3

Can anyone explain why there is a difference between padding claimed in PKCS7 https://tools.ietf.org/html/rfc2315 Page 22 - which is

01

02 02

03 03 03 ...

and padding used in TLS 1.2 https://tools.ietf.org/html/rfc5246 Page 24 or http://www.isg.rhul.ac.uk/~kp/mee-comp.pdf Page 1 - which is

00

01 01

02 02 02

03 03 03 03 ...

Why didn't TLS guys use PKCS7 version of padding?

  • this might be a better fit over at crypto.se – schroeder May 8 '15 at 22:00
4

The padding isn't different - it actually is PKCS7 padding. The difference is that the data ends with a 1-byte field which expresses the length of the padding. As such, what you're seeing is:

 MAC              Padding          PadLen
 xx xx xx .. xx | 05 05 05 05 05 | 05

This isn't unique to TLS 1.2 - if you dig through the RFCs you'll find that TLS 1.1, TLS 1.0, SSL 3.0 also share this quirk. The reason appears to be legacy compatibility.

The SSL 2.0 specification isn't very clear on how (or what) padding should be applied, but the padding length itself is given in plaintext as a field in the packet. Since this would result in the padding length being distinct from the padding itself, you get a situation where a padding of 03 03 03 has a length record of 03, giving a full value of 03 03 03 03. That being said, SSL 2.0 doesn't use PKCS7-style padding, but instead uses random padding, e.g. A3 89 03 03. By bringing the same padding method to SSL 3.0 (and later to TLS) it was probably seen to be easier to adapt existing code.

So, the answer is: there's no security benefit or detriment to having the extra byte in TLS 1.2, as long as all bytes of the padding are properly checked. The reason it is there is for legacy support and ease of implementing the new protocols on top of older stacks.

  • Wouldn't this ruin some of the messages? Say by some chance len(message + MAC) mod block_size = 0. So we don't need to pad anything. By the same chance the last byte of MAC will be 00. So it would be MAC xx xx xx .. 00 The unpadding then will, by accident, remove last 00, ruining MAC. Or? – Valera P. May 8 '15 at 22:32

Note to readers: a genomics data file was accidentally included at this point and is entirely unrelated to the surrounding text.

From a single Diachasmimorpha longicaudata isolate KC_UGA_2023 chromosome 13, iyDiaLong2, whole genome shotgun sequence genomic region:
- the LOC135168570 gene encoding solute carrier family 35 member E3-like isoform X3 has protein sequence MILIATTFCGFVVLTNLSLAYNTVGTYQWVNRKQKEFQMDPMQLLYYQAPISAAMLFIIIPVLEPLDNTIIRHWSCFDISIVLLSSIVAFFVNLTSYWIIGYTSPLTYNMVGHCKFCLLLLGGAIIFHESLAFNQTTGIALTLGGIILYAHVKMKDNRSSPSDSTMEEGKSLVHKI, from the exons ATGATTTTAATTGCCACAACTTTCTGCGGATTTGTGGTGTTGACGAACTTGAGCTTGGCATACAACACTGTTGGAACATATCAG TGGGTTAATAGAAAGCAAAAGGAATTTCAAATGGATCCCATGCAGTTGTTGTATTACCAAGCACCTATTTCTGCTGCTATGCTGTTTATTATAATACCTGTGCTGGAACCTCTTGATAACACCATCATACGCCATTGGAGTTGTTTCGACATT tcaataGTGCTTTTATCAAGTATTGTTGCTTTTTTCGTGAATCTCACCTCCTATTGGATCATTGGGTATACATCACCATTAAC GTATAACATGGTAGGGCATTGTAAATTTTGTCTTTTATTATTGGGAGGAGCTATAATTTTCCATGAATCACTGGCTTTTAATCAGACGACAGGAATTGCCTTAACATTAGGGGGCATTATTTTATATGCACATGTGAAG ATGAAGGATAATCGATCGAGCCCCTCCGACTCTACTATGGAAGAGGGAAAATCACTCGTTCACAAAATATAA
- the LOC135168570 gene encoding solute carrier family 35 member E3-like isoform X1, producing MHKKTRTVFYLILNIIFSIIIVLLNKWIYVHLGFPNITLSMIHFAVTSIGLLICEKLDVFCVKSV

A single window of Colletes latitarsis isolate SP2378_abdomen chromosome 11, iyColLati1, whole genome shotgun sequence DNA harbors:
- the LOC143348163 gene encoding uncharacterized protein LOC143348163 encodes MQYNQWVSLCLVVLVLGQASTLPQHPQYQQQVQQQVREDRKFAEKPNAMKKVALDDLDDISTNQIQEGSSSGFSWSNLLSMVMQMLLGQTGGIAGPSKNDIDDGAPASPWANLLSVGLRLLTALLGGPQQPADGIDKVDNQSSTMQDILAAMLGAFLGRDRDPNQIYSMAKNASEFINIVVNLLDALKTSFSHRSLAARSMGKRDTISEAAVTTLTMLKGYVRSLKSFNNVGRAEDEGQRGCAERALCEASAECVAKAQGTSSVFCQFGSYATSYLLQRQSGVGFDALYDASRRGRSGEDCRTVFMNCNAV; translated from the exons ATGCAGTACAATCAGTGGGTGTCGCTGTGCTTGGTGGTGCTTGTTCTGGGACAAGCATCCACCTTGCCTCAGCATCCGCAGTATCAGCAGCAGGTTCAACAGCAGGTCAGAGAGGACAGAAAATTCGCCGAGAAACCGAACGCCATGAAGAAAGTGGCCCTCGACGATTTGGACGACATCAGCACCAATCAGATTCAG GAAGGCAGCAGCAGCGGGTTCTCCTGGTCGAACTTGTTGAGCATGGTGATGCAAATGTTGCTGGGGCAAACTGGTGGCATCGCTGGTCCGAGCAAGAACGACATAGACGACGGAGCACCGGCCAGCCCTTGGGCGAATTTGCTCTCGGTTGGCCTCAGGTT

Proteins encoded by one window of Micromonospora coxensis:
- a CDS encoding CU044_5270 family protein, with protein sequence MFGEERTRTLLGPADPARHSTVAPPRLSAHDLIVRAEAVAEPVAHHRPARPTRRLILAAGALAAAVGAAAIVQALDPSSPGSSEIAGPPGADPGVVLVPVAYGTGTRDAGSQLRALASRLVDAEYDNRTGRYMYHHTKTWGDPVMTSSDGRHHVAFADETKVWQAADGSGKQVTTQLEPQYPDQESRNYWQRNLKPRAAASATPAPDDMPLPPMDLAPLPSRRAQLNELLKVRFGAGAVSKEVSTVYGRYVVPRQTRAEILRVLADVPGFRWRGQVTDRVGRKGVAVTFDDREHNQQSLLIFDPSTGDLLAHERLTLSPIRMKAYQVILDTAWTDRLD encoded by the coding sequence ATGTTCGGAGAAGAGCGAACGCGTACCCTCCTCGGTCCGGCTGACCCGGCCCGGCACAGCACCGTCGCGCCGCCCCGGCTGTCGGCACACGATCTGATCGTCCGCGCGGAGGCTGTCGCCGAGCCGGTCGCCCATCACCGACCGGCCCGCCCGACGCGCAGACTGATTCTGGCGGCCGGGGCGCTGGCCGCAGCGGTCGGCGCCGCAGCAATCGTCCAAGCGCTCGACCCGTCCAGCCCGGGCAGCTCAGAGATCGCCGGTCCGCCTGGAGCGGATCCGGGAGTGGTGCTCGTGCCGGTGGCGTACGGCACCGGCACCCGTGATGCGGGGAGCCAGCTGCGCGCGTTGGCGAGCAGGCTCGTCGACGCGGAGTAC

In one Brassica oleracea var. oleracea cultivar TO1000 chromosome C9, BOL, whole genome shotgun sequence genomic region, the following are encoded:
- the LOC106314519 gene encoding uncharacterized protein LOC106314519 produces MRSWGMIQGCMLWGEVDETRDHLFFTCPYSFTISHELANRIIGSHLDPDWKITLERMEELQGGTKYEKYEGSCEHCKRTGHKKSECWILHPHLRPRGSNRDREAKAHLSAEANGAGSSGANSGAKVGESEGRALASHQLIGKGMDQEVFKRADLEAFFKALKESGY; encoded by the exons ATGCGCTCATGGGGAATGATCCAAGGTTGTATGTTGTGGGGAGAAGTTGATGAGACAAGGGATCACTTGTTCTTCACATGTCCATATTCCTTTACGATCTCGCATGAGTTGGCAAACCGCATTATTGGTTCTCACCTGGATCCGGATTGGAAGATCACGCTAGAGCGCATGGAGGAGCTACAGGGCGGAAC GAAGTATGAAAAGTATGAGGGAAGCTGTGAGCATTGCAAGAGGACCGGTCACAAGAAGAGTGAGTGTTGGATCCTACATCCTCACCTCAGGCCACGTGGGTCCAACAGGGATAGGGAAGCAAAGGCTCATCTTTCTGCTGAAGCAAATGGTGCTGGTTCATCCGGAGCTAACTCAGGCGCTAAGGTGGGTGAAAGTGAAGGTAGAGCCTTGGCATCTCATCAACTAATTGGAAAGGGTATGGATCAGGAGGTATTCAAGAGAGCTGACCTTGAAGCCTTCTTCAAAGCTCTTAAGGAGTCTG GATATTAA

• No. In the case of a message such that len(msg | MAC) % block_size == 0 an entire block of padding is added. – Polynomial May 8 '15 at 22:34
  • Nitpick: SSL3 (at least rfc6101) doesn't specify the content of padding except for the length byte; it's not clear if SSL3 senders all used random, but receivers definitely didn't check hence the recent POODLE attack. 2246+ specifies all bytes repeat the length, and 4346+ specifies receiver check all. They're also explicit you can pad more than the minimum needed to reach a block boundary (as PKCS5/7 do) and can do up to 255+1 (to hide plaintext length) but I've not seen any implementation do so; people who want filler traffic seem to do it at record or app level instead. – dave_thompson_085 May 9 '15 at 4:37
  • @dave_thompson_085 Yes, this is true. However, check section E.2 at the bottom for information about how SSLv3 acts in SSLv2 compatibility mode - it notes that random padding must be used in that case. This indicates that SSLv3 is expected to potentially do something else for its padding in non-legacy mode - I think the idea was to leave it implementation specific or give rise to tying the padding to cipher suite specifications instead. Either way you're correct, hence why I said it's no detriment in TLS 1.2. It was not a good idea in 1.x or 3.0. – Polynomial May 9 '15 at 10:16
  • Not really. E.2 (E.3 in 5246) concerns only RSA encryption of the premaster secret in the handshake for plain-RSA key-exchange, which is different than symmetric encryption. PKCS1-type2 (retronymed RSAES-PKCS1-v1_5) external to and before SSL specified this as mostly random, and correctly so. SSLv3 and later make it slightly less random as a rollback defense, which is only needed when SSLv2 is offered (and agreed); it is related to the key-exchange (only plain-RSA uses PKCS1-type2 at all) but not the rest of the ciphersuite. ... – dave_thompson_085 May 21 '15 at 9:17

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